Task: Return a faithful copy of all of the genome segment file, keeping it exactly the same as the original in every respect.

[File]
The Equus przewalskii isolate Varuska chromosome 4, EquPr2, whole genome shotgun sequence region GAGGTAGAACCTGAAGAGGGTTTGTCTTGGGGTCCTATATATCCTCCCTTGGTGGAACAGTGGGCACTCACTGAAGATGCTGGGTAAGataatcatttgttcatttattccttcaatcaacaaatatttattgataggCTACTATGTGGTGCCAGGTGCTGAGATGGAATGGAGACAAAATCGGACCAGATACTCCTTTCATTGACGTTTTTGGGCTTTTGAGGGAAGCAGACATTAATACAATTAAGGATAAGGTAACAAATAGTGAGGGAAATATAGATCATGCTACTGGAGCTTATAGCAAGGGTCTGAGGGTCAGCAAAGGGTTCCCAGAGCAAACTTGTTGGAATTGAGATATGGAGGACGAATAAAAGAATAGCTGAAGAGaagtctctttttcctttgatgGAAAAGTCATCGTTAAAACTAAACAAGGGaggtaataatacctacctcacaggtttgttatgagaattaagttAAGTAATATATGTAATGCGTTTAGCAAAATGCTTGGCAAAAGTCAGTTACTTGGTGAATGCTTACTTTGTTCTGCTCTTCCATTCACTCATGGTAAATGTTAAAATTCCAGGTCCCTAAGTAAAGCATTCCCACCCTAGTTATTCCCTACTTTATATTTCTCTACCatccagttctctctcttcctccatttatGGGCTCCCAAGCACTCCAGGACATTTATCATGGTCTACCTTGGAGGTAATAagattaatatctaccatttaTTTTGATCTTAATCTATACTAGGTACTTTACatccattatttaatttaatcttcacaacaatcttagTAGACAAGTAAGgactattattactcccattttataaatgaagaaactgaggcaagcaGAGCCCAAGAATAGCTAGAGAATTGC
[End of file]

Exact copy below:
The Equus przewalskii isolate Varuska chromosome 4, EquPr2, whole genome shotgun sequence region GAGGTAGAACCTGAAGAGGGTTTGTCTTGGGGTCCTATATATCCTCCCTTGGTGGAACAGTGGGCACTCACTGAAGATGCTGGGTAAGataatcatttgttcatttattccttcaatcaacaaatatttattgataggCTACTATGTGGTGCCAGGTGCTGAGATGGAATGGAGACAAAATCGGACCAGATACTCCTTTCATTGACGTTTTTGGGCTTTTGAGGGAAGCAGACATTAATACAATTAAGGATAAGGTAACAAATAGTGAGGGAAATATAGATCATGCTACTGGAGCTTATAGCAAGGGTCTGAGGGTCAGCAAAGGGTTCCCAGAGCAAACTTGTTGGAATTGAGATATGGAGGACGAATAAAAGAATAGCTGAAGAGaagtctctttttcctttgatgGAAAAGTCATCGTTAAAACTAAACAAGGGaggtaataatacctacctcacaggtttgttatgagaattaagttAAGTAATATATGTAATGCGTTTAGCAAAATGCTTGGCAAAAGTCAGTTACTTGGTGAATGCTTACTTTGTTCTGCTCTTCCATTCACTCATGGTAAATGTTAAAATTCCAGGTCCCTAAGTAAAGCATTCCCACCCTAGTTATTCCCTACTTTATATTTCTCTACCatccagttctctctcttcctccatttatGGGCTCCCAAGCACTCCAGGACATTTATCATGGTCTACCTTGGAGGTAATAagattaatatctaccatttaTTTTGATCTTAATCTATACTAGGTACTTTACatccattatttaatttaatcttcacaacaatcttagTAGACAAGTAAGgactattattactcccattttataaatgaagaaactgaggcaagcaGAGCCCAAGAATAGCTAGAGAATTGC